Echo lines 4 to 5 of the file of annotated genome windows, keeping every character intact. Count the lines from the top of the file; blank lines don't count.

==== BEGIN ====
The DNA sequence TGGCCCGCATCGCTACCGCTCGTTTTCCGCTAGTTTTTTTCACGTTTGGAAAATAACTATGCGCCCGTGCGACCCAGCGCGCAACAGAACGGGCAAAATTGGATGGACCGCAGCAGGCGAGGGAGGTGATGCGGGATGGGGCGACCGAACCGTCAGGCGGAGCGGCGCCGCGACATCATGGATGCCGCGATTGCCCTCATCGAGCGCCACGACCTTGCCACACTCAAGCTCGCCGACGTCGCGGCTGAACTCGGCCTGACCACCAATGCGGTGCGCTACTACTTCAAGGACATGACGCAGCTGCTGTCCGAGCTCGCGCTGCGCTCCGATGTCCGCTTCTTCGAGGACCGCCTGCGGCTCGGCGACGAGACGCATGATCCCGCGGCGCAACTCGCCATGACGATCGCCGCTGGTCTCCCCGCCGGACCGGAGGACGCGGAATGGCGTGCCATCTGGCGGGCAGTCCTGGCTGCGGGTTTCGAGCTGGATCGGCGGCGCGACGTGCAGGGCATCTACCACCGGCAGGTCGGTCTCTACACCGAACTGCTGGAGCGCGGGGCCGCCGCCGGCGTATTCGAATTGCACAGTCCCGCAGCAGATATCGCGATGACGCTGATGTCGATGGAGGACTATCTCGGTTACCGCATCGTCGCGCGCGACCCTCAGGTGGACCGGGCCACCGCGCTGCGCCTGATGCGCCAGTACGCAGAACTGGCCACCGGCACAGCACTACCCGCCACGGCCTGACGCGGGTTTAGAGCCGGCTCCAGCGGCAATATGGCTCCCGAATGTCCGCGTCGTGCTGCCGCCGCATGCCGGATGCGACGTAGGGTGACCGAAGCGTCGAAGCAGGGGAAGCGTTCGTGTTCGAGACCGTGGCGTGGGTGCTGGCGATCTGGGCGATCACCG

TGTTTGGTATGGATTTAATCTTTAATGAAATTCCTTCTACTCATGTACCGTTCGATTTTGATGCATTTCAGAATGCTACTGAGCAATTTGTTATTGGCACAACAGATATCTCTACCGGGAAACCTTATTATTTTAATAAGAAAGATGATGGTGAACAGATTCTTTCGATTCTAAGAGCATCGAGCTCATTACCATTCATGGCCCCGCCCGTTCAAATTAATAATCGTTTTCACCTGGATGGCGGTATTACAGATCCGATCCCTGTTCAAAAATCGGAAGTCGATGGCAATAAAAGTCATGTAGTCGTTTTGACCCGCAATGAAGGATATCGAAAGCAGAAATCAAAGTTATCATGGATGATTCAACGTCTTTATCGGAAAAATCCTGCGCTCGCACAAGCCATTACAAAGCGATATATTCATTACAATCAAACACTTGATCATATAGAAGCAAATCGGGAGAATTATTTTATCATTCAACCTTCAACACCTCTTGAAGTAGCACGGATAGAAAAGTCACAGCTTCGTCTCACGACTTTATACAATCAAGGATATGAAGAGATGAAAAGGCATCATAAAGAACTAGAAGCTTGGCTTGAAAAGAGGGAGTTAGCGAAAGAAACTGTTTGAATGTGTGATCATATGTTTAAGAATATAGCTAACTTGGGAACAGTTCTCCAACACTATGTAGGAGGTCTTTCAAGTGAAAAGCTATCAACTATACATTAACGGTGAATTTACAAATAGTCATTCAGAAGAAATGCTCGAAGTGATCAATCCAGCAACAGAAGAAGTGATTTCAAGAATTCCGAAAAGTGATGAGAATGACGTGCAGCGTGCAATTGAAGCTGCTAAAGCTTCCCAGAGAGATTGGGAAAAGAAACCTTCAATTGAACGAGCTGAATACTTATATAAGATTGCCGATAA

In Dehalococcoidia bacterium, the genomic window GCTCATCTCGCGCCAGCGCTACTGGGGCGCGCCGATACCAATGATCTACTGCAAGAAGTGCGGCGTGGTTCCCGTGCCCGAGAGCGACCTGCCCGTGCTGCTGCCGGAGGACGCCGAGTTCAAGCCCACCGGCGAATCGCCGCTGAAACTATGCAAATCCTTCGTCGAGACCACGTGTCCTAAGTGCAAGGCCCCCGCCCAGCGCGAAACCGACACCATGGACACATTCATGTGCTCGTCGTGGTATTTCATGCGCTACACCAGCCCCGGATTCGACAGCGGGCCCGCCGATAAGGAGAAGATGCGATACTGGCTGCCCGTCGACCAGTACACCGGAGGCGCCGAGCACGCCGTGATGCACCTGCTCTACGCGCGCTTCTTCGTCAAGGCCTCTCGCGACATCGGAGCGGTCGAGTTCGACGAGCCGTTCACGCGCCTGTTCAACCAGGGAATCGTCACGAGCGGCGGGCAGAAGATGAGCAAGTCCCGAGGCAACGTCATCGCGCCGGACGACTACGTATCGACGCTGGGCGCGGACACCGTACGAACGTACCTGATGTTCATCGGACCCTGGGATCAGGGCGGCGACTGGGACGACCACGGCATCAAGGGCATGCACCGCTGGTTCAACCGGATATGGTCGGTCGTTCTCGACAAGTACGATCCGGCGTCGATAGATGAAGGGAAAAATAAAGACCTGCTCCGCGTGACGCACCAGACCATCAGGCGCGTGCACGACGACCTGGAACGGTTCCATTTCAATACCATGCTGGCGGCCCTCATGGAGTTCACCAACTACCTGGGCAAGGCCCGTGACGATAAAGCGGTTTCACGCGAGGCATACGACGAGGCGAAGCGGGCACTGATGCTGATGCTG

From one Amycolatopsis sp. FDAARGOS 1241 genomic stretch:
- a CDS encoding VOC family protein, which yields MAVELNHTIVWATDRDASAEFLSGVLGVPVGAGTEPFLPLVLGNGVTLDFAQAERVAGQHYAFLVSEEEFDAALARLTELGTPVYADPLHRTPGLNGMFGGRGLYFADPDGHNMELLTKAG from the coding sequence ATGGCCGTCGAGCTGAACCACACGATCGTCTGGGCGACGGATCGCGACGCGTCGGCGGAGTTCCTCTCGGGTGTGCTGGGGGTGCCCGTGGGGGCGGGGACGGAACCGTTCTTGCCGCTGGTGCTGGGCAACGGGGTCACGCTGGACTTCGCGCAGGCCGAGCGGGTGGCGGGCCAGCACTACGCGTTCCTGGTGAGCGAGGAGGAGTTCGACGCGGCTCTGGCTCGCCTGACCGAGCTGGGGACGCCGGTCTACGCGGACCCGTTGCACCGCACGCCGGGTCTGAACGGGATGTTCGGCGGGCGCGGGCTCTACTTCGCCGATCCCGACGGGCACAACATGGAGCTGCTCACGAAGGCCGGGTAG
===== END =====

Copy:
From one Amycolatopsis sp. FDAARGOS 1241 genomic stretch:
- a CDS encoding VOC family protein, which yields MAVELNHTIVWATDRDASAEFLSGVLGVPVGAGTEPFLPLVLGNGVTLDFAQAERVAGQHYAFLVSEEEFDAALARLTELGTPVYADPLHRTPGLNGMFGGRGLYFADPDGHNMELLTKAG from the coding sequence ATGGCCGTCGAGCTGAACCACACGATCGTCTGGGCGACGGATCGCGACGCGTCGGCGGAGTTCCTCTCGGGTGTGCTGGGGGTGCCCGTGGGGGCGGGGACGGAACCGTTCTTGCCGCTGGTGCTGGGCAACGGGGTCACGCTGGACTTCGCGCAGGCCGAGCGGGTGGCGGGCCAGCACTACGCGTTCCTGGTGAGCGAGGAGGAGTTCGACGCGGCTCTGGCTCGCCTGACCGAGCTGGGGACGCCGGTCTACGCGGACCCGTTGCACCGCACGCCGGGTCTGAACGGGATGTTCGGCGGGCGCGGGCTCTACTTCGCCGATCCCGACGGGCACAACATGGAGCTGCTCACGAAGGCCGGGTAG